Thursday, January 24, 2013

For, Thou Art Not So

I should start a blog called Things I Do Instead of Journaling (or Blogging). It would be NSFW. Tonight I cleaned my sewing room. Last night I went out on a date with a jazz musician who reminded me of my brother (also a musician). I told him, "I know someone who would be perfect for you." But it was just an inside joke with myself because he was so much like my brother.

I took all last week off of work. I'm really grateful for that thing many companies have - bereavement leave - where you can get paid but not use vacation time because it certainly wasn't a vacation. I couldn't have been at work, but, what do you do? I spent five days wandering around at home, going from room to room, lost. At times I felt capable of handling a little bit of life - I put on my dad's favorite music and sewed for hours one day, cutting fabric and sobbing and sewing - and other times I felt crippled by reality. Those days I could have only gotten out of bed if I'd crawled, so I stayed. Grief comes when it wants to, I guess. I made it to work two days this week, but I called my boss at 7:00 AM today when I had yet to sleep at all and said I needed to stay at home.

I don't really feel like sharing much. I know how people are, with their issues and insecurities and unresolved things lurking. I do it, too. But in this case, I don't feel like I can handle well-meaning but ultimately not-what-I-need expressions. I've been putting off dinner with a friend. But I'm not going to be able to do that much longer. Still, I don't feel like sharing. Sometimes people misunderstand the point of sharing - for you to be here for me - and they think they have to *get* something. You don't have to understand anything. This is just me, over here, going through what I'm going through. It's rare and powerful to just bear witness to someone's pain or process or current state. To not have to change or improve upon it, or even understand it. One of my closest friends at work, maybe my closest - I know I'm full-on criticizing well-meaning people now - ignored it almost completely. Ignored my five-day bereavement absence. That was weird. I wish I wasn't so prone to withdrawing, but it's all I can do sometimes. I understand you have your issues; I have mine, too. Just don't have them all over me right now.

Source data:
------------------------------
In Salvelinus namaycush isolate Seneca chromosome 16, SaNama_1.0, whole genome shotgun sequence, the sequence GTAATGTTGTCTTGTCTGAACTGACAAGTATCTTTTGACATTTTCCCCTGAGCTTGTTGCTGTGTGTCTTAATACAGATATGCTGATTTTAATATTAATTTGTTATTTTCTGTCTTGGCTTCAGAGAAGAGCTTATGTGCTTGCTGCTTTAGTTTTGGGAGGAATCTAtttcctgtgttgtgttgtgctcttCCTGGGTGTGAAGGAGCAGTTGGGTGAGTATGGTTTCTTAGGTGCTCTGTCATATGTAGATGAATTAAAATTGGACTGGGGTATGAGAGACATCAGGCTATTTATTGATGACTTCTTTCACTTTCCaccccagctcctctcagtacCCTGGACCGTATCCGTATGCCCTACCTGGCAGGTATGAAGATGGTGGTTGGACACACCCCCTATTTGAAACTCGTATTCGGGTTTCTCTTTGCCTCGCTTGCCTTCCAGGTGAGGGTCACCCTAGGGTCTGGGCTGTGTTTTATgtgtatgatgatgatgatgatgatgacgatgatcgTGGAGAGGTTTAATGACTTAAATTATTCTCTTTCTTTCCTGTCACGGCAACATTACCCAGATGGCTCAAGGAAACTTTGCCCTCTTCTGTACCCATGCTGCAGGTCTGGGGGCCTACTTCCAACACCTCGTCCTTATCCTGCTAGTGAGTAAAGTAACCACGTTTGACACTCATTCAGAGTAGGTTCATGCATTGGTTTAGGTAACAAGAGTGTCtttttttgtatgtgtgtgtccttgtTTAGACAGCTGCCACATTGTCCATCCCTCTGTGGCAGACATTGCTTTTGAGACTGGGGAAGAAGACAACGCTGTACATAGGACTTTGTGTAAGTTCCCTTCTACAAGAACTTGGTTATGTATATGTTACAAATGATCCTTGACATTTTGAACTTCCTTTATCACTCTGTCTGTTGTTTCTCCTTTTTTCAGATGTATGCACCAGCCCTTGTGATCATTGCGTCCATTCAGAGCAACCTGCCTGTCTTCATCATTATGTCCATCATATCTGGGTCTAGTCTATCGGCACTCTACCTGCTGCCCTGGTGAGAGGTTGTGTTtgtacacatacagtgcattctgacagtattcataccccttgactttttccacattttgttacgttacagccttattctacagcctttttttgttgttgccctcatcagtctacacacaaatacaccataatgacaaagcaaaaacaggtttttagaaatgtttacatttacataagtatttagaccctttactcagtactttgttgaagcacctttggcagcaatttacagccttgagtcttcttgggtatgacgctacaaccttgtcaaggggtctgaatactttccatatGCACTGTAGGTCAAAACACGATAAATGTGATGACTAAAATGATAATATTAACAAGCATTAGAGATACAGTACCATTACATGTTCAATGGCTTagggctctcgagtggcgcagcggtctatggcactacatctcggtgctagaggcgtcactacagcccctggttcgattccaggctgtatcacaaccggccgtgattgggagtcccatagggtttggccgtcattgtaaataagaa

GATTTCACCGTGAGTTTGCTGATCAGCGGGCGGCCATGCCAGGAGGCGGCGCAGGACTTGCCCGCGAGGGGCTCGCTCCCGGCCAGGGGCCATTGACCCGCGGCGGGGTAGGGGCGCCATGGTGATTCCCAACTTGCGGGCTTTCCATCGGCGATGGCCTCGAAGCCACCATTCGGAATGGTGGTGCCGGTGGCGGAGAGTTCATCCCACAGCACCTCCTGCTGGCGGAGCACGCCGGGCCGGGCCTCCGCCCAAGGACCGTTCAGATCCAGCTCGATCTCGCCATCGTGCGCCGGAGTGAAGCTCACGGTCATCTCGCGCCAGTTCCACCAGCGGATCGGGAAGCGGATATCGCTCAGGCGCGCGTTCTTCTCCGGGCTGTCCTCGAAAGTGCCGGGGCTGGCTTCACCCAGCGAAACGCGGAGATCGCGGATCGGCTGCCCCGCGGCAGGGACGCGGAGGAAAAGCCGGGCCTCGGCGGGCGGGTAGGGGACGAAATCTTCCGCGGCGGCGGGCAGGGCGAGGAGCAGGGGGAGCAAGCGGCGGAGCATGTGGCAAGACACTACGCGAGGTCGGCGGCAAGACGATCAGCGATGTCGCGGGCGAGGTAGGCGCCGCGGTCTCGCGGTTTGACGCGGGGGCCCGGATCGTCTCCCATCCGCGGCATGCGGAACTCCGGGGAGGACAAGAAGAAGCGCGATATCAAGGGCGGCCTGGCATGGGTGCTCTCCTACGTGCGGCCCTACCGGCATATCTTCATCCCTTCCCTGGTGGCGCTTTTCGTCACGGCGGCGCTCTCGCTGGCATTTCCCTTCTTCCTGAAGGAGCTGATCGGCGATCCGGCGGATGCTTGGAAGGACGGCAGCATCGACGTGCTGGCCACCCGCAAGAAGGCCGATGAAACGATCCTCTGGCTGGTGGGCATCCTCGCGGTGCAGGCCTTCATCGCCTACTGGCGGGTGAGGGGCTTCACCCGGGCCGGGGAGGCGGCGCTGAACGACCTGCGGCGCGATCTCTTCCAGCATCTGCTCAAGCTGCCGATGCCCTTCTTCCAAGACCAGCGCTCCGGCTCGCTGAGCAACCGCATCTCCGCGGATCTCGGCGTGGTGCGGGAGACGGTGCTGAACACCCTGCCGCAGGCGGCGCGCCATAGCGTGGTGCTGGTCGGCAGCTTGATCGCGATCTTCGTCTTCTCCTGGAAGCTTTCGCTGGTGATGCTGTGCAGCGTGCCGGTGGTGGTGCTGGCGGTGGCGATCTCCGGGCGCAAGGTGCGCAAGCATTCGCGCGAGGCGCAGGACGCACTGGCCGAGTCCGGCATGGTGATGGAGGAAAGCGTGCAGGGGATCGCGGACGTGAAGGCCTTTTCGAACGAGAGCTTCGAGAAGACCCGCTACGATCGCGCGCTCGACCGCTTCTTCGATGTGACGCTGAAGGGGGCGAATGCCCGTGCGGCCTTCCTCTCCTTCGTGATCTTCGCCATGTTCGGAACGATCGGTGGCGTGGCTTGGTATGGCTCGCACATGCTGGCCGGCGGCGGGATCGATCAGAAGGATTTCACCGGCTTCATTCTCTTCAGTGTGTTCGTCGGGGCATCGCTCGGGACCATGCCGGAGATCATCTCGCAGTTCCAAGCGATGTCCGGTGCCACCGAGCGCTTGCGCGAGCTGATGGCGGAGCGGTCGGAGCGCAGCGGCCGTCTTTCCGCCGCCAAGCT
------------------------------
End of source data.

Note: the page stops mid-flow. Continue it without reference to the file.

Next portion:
I joined a gym for the first time since I guess the 90's. I didn't want to rush in, so I joined a few days ago and I'm going to start going next week. I think it will be good for me in lots of ways. That is, it will be good for me if I actually make it in and start. I think I will. More on that next week.

I think I've always wondered, "always" in a casual way, what it would be like to have a parent die. Maybe when it's happened to a friend or when one my parents' parents have passed away. I think it might be different for me than for some because I don't have a partner or kids - basically, a family of my own - but it feels very unnatural. I feel unsettled, restless, even when I'm not consciously thinking about it. One of the two people who made me and put me here is no longer. It doesn't feel right, but more than that. It feels alarmingly wrong. I feel untethered, floating, not tied to what I am supposed to be tied to. It feels terrible. Abrupt. Surprising. Lonely. It's too final, isn't it? Our brains are finite and death is infinite. It doesn't "work" for us.

This is me, trying.